Most will not be surprised to learn that the right of free speech is not absolute. After all, libel is not freely allowed and we all know that you cannot shout, “Fire!” in a crowded theater, at least not without paying the price.
But those remedies normally come after the speech has been uttered.
“Prior restraint” orders are normally considered unconstitutional because they prevent free speech. In our society, we hold the exchange of ideas to be paramount, even those ideas we find offensive or repugnant. Therefore, any order or regulation that prohibits speech, rather than remedying the ill effects of such speech after the fact, is constitutionally suspect. Usually, such orders or regulations are only constitutional when a competing important interest is in the balance, such as the right to a fair trial in “gag order” cases.
A recent California Court of Appeals case found that the right of free speech must come second to the right of a victim of domestic violence to protection from abuse. In Evilsizor v. Sweeney, the court held that downloaded text messages and diary entries of wife must not be disseminated by husband to third parties. This is because husband was found to have disturbed wife’s peace of mind in relaying portions of the downloaded information to wife’s friends and family members. These actions on the part of husband destroyed wife’s mental or emotional calm, said the court, and therefore constituted “abuse” and, as such, was no longer protected speech.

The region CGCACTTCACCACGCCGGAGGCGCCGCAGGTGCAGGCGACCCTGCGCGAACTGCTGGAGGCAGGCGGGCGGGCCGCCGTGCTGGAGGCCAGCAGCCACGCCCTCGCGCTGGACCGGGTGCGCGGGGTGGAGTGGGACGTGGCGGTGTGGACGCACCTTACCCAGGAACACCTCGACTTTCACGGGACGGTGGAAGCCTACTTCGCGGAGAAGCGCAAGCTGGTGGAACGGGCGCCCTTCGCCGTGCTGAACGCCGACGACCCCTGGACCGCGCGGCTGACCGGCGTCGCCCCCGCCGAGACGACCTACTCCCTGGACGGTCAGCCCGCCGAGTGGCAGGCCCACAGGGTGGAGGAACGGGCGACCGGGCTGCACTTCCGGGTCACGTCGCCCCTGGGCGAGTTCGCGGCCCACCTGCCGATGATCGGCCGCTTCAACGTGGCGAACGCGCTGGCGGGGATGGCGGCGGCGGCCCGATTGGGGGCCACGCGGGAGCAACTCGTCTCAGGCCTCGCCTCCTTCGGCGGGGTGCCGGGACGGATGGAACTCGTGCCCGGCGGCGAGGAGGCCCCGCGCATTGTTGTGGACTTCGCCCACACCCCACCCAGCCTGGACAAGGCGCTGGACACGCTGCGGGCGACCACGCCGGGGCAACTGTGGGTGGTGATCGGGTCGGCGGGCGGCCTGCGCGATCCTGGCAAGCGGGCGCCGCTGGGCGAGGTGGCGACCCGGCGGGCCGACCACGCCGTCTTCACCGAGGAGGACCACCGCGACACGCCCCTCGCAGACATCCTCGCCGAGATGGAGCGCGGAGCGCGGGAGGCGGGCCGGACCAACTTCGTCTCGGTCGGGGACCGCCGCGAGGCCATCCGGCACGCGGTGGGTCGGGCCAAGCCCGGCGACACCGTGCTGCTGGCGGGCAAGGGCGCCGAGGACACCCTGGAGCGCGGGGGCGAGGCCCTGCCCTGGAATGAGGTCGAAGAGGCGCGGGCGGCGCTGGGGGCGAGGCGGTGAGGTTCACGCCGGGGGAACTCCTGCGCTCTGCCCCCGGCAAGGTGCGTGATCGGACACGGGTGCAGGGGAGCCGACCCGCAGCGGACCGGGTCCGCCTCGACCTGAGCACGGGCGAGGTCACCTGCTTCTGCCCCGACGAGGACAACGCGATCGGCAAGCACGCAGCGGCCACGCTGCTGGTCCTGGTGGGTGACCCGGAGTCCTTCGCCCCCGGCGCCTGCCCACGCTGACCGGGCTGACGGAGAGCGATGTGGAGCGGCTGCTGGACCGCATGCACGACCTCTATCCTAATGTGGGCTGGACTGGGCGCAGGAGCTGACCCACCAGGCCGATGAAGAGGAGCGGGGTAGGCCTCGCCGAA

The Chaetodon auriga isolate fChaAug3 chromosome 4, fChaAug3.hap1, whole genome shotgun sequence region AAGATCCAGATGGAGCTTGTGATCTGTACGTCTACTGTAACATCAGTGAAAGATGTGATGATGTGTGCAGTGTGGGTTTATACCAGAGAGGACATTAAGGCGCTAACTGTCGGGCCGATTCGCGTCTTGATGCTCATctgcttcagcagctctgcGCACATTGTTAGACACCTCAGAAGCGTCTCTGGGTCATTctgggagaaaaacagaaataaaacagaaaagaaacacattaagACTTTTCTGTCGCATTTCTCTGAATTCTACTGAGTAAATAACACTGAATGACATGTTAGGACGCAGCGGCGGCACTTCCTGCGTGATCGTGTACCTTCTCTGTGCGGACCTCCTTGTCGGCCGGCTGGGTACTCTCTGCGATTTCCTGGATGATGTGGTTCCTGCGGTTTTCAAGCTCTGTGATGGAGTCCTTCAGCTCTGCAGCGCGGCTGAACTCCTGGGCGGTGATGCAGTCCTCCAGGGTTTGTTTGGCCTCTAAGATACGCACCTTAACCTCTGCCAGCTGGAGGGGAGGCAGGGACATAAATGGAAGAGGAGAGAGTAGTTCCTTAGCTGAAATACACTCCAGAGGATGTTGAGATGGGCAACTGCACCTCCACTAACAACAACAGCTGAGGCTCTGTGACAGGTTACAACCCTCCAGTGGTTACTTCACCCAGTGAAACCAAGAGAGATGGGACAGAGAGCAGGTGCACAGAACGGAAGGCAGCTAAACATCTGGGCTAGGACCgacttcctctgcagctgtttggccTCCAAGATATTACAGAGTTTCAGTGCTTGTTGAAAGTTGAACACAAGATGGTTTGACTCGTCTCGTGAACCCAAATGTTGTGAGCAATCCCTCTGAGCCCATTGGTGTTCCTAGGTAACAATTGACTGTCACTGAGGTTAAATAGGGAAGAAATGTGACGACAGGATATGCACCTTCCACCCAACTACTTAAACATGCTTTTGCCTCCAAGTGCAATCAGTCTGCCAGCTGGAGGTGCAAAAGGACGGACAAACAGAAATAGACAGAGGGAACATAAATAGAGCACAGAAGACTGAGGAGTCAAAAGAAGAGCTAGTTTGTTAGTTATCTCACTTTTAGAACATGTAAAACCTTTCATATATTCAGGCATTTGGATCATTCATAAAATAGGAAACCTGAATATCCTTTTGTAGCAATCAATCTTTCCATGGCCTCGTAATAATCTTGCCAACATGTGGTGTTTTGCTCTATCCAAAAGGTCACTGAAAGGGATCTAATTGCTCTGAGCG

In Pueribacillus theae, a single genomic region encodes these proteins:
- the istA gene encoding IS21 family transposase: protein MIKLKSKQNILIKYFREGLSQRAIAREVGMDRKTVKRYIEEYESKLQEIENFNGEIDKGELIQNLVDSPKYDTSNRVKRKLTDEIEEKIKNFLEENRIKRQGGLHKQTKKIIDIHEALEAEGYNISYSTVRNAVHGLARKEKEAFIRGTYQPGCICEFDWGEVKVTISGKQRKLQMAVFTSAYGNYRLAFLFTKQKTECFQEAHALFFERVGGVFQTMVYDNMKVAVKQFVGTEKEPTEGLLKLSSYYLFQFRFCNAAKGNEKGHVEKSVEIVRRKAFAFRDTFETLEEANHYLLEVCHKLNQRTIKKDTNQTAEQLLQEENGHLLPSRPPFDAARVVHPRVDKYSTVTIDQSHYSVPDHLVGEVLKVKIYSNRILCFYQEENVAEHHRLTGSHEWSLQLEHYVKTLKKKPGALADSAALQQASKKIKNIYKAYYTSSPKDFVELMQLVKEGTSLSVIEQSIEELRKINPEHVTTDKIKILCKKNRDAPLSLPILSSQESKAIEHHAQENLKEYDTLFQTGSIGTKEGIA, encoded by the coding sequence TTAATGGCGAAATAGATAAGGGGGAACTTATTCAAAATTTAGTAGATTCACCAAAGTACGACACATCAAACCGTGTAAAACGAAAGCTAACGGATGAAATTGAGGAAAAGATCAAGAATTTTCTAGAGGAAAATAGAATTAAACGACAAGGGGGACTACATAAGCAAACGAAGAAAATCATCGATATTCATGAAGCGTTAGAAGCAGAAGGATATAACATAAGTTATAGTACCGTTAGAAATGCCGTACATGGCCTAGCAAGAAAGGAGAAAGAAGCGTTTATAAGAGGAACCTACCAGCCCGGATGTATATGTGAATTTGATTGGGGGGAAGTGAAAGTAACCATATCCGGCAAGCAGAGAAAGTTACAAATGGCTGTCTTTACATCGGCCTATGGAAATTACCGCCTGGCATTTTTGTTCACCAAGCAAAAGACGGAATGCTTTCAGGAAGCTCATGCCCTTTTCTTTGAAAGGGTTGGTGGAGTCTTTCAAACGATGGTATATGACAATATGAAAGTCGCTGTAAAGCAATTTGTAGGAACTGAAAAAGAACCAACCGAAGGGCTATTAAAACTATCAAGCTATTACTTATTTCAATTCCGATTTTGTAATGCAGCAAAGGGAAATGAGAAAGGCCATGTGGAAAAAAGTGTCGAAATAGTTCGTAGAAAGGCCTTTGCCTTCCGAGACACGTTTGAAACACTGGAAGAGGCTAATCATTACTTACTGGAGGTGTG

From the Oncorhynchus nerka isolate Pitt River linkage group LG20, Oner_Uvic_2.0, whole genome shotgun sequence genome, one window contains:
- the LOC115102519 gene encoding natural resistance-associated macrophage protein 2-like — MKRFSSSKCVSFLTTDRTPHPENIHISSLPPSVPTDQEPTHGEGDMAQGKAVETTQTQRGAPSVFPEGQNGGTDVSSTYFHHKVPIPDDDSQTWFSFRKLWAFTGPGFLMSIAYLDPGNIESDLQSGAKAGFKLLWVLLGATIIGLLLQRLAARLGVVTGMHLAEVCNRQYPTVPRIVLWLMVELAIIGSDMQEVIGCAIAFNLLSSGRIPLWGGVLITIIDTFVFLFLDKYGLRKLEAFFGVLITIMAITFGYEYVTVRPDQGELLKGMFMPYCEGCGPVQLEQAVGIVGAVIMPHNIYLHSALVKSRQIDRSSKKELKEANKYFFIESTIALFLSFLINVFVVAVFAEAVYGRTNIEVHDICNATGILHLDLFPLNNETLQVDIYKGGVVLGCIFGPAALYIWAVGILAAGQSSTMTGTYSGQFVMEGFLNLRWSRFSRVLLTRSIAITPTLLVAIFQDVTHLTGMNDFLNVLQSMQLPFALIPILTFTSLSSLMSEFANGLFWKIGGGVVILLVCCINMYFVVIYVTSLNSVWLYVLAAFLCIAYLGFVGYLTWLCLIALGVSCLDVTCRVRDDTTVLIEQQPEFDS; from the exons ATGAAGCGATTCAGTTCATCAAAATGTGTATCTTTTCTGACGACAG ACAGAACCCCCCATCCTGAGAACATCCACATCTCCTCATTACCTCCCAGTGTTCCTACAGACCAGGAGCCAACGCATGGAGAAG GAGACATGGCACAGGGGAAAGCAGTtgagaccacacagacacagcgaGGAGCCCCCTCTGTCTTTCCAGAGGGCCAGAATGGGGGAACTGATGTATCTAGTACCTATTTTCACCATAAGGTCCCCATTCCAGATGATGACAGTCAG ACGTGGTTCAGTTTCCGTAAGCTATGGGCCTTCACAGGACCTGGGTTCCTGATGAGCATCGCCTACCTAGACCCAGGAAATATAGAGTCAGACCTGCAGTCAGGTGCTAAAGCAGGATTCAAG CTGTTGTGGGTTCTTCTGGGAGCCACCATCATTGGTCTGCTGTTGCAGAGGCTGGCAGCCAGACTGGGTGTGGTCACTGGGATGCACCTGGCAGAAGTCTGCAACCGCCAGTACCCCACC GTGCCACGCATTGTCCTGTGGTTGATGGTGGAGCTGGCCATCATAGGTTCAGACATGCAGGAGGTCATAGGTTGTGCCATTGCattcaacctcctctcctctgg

Think about what other actions might destroy the mental or emotional calm, or otherwise disturb the peace of another. For further thoughts and analysis, check out my recent Los Angeles County Bar Association article on this case at www.lacba.org/showpage.cfm?pageid=16604#cawelti